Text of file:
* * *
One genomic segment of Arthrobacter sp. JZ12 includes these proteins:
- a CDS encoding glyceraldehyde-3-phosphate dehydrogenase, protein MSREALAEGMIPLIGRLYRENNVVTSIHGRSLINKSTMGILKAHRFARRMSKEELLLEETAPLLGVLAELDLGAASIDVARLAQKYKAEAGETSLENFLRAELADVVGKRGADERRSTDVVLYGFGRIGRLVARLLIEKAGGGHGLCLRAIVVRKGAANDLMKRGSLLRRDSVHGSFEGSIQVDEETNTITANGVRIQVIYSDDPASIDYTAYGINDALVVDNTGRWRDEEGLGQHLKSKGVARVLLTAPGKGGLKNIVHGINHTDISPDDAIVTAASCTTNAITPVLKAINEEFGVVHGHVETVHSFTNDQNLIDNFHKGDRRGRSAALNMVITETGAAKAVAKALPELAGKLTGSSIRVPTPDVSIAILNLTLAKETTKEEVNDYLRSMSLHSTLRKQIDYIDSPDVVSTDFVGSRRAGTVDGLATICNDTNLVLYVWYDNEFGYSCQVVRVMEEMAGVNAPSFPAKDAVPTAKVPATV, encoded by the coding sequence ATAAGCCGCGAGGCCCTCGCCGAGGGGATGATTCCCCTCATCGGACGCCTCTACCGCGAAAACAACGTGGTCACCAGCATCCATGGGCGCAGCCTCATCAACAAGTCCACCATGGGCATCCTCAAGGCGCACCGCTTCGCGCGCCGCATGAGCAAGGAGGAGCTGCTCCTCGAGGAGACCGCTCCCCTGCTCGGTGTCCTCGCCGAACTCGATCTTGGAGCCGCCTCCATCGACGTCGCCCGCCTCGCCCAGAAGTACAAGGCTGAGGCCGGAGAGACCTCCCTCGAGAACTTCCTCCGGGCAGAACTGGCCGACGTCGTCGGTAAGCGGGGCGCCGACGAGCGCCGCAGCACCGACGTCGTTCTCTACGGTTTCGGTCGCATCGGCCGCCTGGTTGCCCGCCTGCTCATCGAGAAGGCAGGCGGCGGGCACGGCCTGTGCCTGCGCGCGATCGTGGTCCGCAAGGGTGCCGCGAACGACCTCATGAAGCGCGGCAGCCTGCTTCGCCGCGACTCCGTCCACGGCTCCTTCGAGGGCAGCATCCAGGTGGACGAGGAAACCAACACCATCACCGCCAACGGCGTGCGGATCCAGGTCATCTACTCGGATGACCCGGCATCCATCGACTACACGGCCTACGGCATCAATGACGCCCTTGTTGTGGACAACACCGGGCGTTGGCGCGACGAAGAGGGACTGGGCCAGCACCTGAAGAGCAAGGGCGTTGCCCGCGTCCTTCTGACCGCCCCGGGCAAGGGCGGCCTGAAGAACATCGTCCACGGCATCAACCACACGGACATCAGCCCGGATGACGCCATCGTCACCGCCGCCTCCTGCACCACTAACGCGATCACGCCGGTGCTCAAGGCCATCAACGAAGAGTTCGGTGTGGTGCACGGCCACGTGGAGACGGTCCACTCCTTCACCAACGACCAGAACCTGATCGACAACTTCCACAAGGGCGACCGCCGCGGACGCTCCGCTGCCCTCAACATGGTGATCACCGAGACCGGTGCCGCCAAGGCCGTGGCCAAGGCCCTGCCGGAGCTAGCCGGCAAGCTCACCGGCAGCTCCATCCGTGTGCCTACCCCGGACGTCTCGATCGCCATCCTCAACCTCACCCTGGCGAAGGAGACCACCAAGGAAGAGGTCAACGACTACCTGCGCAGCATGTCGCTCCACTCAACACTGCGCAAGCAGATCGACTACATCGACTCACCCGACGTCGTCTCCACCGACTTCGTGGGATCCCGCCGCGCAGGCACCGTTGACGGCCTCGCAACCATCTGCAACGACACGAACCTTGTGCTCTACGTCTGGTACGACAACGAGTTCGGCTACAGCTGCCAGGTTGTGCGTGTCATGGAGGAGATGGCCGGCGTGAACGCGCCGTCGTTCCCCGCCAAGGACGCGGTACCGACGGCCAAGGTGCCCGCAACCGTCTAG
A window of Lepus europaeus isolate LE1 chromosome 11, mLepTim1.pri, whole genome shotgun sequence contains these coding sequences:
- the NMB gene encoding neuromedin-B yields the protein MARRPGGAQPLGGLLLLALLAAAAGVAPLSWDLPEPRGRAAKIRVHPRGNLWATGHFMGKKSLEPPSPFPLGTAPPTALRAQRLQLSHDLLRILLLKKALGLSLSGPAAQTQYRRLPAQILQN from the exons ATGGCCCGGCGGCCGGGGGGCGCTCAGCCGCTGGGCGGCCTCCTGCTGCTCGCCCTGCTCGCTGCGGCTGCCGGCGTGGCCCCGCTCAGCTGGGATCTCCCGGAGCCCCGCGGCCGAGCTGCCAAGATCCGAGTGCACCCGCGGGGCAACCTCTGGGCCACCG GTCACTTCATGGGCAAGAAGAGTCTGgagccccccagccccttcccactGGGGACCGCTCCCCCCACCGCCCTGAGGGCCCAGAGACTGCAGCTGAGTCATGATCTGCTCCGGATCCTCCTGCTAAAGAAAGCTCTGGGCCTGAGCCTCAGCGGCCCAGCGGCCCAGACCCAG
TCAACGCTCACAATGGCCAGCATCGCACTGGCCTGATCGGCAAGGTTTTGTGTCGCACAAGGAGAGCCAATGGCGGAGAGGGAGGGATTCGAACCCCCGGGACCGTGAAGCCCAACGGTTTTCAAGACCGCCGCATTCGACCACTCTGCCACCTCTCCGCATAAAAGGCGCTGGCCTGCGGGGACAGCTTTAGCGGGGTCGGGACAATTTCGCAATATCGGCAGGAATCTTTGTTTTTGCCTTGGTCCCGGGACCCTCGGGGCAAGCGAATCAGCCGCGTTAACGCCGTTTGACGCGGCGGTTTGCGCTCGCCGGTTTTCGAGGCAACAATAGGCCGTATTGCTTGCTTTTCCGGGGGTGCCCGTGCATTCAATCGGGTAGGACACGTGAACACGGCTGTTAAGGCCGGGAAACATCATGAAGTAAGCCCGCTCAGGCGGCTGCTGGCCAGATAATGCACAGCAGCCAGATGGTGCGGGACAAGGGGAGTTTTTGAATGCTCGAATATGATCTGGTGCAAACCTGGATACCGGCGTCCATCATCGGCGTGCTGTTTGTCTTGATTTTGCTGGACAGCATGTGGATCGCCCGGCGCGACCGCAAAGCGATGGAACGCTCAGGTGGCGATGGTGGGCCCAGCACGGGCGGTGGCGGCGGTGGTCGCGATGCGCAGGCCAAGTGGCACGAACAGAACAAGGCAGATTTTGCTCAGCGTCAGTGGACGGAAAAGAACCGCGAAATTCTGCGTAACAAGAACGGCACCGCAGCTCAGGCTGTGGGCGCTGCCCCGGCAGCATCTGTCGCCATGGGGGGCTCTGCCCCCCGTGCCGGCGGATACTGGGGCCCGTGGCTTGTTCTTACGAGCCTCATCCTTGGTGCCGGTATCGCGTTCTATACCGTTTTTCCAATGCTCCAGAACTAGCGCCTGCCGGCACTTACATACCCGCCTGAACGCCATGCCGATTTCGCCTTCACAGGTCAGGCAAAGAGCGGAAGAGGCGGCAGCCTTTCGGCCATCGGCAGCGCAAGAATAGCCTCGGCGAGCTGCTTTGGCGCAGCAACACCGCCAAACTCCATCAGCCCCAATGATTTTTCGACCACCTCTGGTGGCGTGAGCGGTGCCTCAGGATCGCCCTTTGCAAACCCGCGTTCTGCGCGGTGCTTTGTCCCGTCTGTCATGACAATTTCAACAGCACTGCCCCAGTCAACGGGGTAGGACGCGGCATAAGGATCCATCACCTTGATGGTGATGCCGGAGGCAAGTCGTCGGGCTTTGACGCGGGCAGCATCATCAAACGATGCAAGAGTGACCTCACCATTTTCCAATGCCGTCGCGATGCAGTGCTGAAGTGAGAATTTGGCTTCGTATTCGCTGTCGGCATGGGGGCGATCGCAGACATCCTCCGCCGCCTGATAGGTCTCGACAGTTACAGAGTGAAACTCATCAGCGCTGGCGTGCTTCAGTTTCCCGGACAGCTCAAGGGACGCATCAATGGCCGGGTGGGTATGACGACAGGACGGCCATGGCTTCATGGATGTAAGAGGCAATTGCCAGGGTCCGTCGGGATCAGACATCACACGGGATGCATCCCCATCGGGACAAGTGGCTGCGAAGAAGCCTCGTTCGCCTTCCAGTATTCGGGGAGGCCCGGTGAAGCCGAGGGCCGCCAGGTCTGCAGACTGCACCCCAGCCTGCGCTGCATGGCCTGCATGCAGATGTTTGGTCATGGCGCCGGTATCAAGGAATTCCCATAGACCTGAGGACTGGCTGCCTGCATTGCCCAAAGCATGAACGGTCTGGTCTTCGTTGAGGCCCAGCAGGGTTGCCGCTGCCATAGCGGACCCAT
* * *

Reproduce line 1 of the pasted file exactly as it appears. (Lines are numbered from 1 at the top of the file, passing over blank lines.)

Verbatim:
One genomic segment of Arthrobacter sp. JZ12 includes these proteins: